In an ideal world, your skin microbiome would run like clockwork from the day you’re born until the day you die. It would be faultlessly balanced and exist in complete harmony with your skin barrier to maintain the perfect environment for good bacteria to defeat the bad. 

But life doesn’t work like that. Not only is your unique microbiome part of your predisposed biological makeup, but its balance shifts dramatically throughout your lifetime according to various disruptions from both external and internal factors such as the environment, your age, diet, skincare habits and lifestyle. 

And this all starts from the day you’re born. Within the first few weeks of living, your skin microbiome begins to colonize and establish itself so it can adapt to its composition, function and surroundings.

“The skin microbiome in infants is dominated by Streptococcus and Staphylococcus species, but, along with the structure of the skin itself, this changes and evolves over time,” explains Dr. Capone. 

“At puberty, for example, increased sebum production in the face and upper body causes the microbiome to shift to a Cutibacterium and Staphylococcus dominated community.”   

Cutibacterium acnes is a major player in a healthy adult’s microbiome. It has long been linked to the development of acne, but research shows that while some strains of Cutibacterium acnes induce an inflammatory response in skin, others found in non-acne skin do not. 

“This is an interesting example of where the function of the microbiome member is critical in affecting the health outcomes of the skin,” says Dr. Capone.

Take eczema sufferers as another example. Research shows that people with eczema are lacking in various good strains of bacteria which causes an imbalance in the microbiome.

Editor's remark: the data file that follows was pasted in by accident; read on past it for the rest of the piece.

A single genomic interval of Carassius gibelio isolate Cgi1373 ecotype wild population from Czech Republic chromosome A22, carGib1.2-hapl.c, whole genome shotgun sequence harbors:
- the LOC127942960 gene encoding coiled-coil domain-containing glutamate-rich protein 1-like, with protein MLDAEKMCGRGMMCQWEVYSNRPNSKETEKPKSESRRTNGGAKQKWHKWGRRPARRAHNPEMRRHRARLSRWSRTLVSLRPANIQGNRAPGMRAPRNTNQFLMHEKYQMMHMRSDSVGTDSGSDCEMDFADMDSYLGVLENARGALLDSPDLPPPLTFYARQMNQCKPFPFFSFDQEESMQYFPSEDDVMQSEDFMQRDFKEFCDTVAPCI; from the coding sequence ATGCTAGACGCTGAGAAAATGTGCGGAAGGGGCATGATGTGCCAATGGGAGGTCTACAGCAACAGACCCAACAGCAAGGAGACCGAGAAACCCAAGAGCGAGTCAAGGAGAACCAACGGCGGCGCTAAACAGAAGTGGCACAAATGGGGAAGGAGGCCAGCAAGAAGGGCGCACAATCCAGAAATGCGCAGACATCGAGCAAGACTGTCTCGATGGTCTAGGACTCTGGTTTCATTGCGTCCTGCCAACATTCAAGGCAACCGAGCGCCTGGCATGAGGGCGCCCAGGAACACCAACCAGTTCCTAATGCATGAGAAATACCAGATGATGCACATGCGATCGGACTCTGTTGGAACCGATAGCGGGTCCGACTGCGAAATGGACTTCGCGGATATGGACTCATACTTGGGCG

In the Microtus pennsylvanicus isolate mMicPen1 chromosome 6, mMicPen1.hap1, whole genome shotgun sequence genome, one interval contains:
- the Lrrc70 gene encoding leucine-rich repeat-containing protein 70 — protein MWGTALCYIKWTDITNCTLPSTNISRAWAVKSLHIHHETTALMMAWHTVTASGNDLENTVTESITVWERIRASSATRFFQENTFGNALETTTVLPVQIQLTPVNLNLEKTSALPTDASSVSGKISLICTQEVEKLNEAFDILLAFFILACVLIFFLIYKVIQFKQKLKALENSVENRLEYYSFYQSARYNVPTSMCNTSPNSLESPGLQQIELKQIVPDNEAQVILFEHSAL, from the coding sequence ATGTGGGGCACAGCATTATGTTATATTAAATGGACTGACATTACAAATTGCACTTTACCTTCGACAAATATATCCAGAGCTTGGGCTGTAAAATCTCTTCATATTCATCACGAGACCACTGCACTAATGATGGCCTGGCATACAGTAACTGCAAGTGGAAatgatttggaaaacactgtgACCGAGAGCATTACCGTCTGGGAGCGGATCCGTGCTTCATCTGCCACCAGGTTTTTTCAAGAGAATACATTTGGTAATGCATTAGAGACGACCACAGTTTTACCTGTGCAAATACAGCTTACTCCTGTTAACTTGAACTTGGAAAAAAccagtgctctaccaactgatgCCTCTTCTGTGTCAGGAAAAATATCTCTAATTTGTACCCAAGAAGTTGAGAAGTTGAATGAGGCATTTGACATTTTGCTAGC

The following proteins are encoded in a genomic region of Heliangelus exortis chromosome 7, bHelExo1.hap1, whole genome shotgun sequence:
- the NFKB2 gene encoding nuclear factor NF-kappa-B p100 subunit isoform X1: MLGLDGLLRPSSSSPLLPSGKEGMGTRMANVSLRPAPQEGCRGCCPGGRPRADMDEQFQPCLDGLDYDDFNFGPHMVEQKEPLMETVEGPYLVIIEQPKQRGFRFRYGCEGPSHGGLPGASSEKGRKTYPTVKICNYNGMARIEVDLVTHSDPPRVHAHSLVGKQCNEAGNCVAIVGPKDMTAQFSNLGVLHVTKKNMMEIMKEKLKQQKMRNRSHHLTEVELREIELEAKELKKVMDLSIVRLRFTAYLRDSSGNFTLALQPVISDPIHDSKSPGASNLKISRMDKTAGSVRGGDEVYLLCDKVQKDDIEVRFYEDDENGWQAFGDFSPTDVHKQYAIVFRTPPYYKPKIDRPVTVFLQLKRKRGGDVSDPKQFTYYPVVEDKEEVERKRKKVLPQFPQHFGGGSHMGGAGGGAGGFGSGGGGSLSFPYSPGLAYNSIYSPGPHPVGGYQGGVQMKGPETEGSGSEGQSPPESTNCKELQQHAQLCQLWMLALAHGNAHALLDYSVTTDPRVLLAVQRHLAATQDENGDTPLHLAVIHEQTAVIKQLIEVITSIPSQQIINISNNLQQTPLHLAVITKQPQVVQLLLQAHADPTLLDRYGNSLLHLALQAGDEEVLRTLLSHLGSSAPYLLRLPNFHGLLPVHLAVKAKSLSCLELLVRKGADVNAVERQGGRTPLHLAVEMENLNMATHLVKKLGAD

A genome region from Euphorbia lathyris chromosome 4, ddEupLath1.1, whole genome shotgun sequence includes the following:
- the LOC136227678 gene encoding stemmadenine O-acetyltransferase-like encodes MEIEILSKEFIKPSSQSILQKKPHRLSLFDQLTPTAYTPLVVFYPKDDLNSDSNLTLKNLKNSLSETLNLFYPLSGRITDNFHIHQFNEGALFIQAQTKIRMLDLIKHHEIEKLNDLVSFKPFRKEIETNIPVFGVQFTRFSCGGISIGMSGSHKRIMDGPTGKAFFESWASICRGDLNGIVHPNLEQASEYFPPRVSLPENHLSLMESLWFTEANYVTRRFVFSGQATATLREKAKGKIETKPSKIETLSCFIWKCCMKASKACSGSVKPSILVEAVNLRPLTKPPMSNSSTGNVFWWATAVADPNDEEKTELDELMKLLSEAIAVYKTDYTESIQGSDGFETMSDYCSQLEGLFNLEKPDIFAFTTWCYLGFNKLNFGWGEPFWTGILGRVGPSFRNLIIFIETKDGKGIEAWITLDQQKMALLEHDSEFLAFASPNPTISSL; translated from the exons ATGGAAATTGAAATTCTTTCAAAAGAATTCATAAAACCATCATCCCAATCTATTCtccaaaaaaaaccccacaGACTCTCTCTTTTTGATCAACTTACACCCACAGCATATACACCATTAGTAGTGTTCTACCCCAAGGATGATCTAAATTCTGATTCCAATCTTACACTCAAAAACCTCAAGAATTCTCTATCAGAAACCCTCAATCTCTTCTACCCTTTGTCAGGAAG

“When the skin’s environment is destabilized, such as in atopic dermatitis or eczema, the skin microbiome community is severely affected,” explains Dr. Capone. 

“People with eczema experience inflammation that damages their skin barrier leaving it dry, itchy and prone to rashes. These eczema rashes have an elevated pH and are associated with a less diverse skin microbiome.” 

Throughout adult life, various external stressors can also alter the equilibrium of the microbiome. Lifestyle habits such as daily hot showers, excessive cleansing with chemical-heavy products or a sugary diet can all upset the balance, while the natural aging process causes a further hit to the microbiome. 

“Skin aging is characterized by wrinkling, loss of elasticity, dryness and a fragile skin barrier,” says Dr. Capone.

“It is also associated with an increase in pH along with a decrease in sebum, sweat and immune functioning, which, together, may influence the composition of the skin microbiome. Studies show that levels of sebum-loving Cutibacterium acnes are reduced in aging skin, while an increase in levels of Corynebacterium species can often be seen.”

Interesting stuff, right?

3 Ways To Help Maintain A Healthy Skin Microbiome

So, in the absence of a time machine to take you back to your plump 8-year-old skin, what can you do to help conserve and support a balanced microbiome and, consequently, healthy skin?

 1. Be Super-Gentle with Your Skincare 

What you put on your skin plays a major part in the health and balance of your microbiome. Overloading it with anti-bacterial cleansers, for example, will not only destroy the bad bacteria, but the good guys will also feel the hit so you should try to avoid using them if you can. In fact, all harsh cleansers and facial scrubs are a no-go. Instead, go for 100% SkinSAFE cleansers that are pH-balanced and formulated without the top common allergens and irritants based on clinical data from both ourselves and the Mayo Clinic. These common irritants include things like fragrance, preservatives, parabens and dyes.

Treading carefully with gentle skincare goes for every step in your routine, especially if your skin barrier and microbiome are compromised and have resulted in problems like eczema, psoriasis or acne.

“The causes of an unbalanced skin microbiome are related in part to the skin environment the bacteria find themselves in. As such, the first step when the skin barrier and microbiome are compromised is to restore your skin to its healthy state. This means gentle, hydrating lotions and creams for dry skin and eczema, and routine cleansing and proper moisturization for acne,” recommends Dr. Capone.